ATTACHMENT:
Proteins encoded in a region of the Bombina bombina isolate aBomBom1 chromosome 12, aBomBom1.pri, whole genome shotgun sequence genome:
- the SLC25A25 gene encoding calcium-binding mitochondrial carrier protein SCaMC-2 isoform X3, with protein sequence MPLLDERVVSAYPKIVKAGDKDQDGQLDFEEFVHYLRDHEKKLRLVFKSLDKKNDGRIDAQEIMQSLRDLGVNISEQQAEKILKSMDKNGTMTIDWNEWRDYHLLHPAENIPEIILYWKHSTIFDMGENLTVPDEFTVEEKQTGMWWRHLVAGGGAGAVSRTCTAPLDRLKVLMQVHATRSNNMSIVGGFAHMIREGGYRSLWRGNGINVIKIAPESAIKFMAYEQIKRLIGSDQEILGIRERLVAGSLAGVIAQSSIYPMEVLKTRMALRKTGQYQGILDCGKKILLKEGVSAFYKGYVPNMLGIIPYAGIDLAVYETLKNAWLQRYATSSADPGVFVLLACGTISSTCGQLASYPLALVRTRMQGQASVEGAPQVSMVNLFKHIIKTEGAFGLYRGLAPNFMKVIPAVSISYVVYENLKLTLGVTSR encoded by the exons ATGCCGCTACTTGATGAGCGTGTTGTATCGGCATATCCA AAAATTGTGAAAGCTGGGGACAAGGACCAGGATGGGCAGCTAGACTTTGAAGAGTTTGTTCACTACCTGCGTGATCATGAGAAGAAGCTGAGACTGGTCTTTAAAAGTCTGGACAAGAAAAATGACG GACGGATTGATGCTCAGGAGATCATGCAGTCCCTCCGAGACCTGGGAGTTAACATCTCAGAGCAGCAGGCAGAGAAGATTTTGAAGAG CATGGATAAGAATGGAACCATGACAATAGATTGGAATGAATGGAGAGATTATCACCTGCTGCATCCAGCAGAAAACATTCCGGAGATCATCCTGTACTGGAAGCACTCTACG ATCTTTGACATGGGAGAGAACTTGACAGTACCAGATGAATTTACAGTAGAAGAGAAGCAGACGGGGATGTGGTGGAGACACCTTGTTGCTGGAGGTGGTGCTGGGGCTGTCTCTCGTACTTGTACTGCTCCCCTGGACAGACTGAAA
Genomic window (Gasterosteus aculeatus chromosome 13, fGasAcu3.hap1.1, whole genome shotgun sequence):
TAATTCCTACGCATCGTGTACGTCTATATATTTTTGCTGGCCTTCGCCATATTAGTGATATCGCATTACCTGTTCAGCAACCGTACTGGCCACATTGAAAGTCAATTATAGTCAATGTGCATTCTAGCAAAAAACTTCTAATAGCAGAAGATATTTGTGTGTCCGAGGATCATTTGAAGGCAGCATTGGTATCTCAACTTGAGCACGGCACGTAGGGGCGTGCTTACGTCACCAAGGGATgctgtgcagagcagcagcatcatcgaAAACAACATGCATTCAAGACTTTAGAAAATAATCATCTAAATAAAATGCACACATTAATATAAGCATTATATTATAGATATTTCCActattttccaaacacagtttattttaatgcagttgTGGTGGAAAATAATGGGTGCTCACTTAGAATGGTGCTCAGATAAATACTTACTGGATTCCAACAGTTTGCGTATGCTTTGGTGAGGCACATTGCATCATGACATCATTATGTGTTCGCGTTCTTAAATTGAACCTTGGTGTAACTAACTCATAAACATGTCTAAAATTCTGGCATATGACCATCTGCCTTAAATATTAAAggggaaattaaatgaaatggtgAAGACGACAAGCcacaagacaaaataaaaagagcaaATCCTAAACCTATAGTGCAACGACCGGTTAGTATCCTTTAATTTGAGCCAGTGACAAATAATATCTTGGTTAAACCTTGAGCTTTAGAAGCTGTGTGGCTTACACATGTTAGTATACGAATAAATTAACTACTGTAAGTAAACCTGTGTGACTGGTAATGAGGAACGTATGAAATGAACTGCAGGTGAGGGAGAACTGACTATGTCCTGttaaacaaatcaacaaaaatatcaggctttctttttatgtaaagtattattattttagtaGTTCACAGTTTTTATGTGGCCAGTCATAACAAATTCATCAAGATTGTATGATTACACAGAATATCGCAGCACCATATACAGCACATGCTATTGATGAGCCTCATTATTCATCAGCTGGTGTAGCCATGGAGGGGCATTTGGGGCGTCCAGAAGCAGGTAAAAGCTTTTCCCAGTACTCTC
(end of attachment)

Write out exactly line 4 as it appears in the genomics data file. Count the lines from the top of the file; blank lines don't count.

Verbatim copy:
TAATTCCTACGCATCGTGTACGTCTATATATTTTTGCTGGCCTTCGCCATATTAGTGATATCGCATTACCTGTTCAGCAACCGTACTGGCCACATTGAAAGTCAATTATAGTCAATGTGCATTCTAGCAAAAAACTTCTAATAGCAGAAGATATTTGTGTGTCCGAGGATCATTTGAAGGCAGCATTGGTATCTCAACTTGAGCACGGCACGTAGGGGCGTGCTTACGTCACCAAGGGATgctgtgcagagcagcagcatcatcgaAAACAACATGCATTCAAGACTTTAGAAAATAATCATCTAAATAAAATGCACACATTAATATAAGCATTATATTATAGATATTTCCActattttccaaacacagtttattttaatgcagttgTGGTGGAAAATAATGGGTGCTCACTTAGAATGGTGCTCAGATAAATACTTACTGGATTCCAACAGTTTGCGTATGCTTTGGTGAGGCACATTGCATCATGACATCATTATGTGTTCGCGTTCTTAAATTGAACCTTGGTGTAACTAACTCATAAACATGTCTAAAATTCTGGCATATGACCATCTGCCTTAAATATTAAAggggaaattaaatgaaatggtgAAGACGACAAGCcacaagacaaaataaaaagagcaaATCCTAAACCTATAGTGCAACGACCGGTTAGTATCCTTTAATTTGAGCCAGTGACAAATAATATCTTGGTTAAACCTTGAGCTTTAGAAGCTGTGTGGCTTACACATGTTAGTATACGAATAAATTAACTACTGTAAGTAAACCTGTGTGACTGGTAATGAGGAACGTATGAAATGAACTGCAGGTGAGGGAGAACTGACTATGTCCTGttaaacaaatcaacaaaaatatcaggctttctttttatgtaaagtattattattttagtaGTTCACAGTTTTTATGTGGCCAGTCATAACAAATTCATCAAGATTGTATGATTACACAGAATATCGCAGCACCATATACAGCACATGCTATTGATGAGCCTCATTATTCATCAGCTGGTGTAGCCATGGAGGGGCATTTGGGGCGTCCAGAAGCAGGTAAAAGCTTTTCCCAGTACTCTC